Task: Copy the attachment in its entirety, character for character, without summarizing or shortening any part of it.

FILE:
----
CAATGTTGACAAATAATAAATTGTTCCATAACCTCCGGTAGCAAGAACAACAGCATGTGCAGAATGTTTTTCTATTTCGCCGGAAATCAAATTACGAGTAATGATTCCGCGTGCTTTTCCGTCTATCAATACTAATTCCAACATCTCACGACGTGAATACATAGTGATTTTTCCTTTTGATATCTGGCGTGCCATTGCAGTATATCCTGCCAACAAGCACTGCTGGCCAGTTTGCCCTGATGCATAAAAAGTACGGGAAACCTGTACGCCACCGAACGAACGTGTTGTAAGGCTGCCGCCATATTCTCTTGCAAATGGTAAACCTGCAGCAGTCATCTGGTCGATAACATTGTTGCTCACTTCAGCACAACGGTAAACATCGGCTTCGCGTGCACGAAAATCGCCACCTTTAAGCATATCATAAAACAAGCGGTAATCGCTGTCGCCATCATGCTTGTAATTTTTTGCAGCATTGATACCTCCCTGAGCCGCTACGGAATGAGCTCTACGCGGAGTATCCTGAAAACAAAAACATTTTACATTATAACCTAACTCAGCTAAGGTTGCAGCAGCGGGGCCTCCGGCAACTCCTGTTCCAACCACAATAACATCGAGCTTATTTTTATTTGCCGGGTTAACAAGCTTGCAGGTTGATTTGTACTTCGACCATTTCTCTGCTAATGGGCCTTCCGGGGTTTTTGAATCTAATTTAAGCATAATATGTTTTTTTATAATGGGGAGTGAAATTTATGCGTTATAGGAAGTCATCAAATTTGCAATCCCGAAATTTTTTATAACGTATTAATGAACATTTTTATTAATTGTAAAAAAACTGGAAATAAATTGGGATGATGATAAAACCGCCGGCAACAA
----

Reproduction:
CAATGTTGACAAATAATAAATTGTTCCATAACCTCCGGTAGCAAGAACAACAGCATGTGCAGAATGTTTTTCTATTTCGCCGGAAATCAAATTACGAGTAATGATTCCGCGTGCTTTTCCGTCTATCAATACTAATTCCAACATCTCACGACGTGAATACATAGTGATTTTTCCTTTTGATATCTGGCGTGCCATTGCAGTATATCCTGCCAACAAGCACTGCTGGCCAGTTTGCCCTGATGCATAAAAAGTACGGGAAACCTGTACGCCACCGAACGAACGTGTTGTAAGGCTGCCGCCATATTCTCTTGCAAATGGTAAACCTGCAGCAGTCATCTGGTCGATAACATTGTTGCTCACTTCAGCACAACGGTAAACATCGGCTTCGCGTGCACGAAAATCGCCACCTTTAAGCATATCATAAAACAAGCGGTAATCGCTGTCGCCATCATGCTTGTAATTTTTTGCAGCATTGATACCTCCCTGAGCCGCTACGGAATGAGCTCTACGCGGAGTATCCTGAAAACAAAAACATTTTACATTATAACCTAACTCAGCTAAGGTTGCAGCAGCGGGGCCTCCGGCAACTCCTGTTCCAACCACAATAACATCGAGCTTATTTTTATTTGCCGGGTTAACAAGCTTGCAGGTTGATTTGTACTTCGACCATTTCTCTGCTAATGGGCCTTCCGGGGTTTTTGAATCTAATTTAAGCATAATATGTTTTTTTATAATGGGGAGTGAAATTTATGCGTTATAGGAAGTCATCAAATTTGCAATCCCGAAATTTTTTATAACGTATTAATGAACATTTTTATTAATTGTAAAAAAACTGGAAATAAATTGGGATGATGATAAAACCGCCGGCAACAA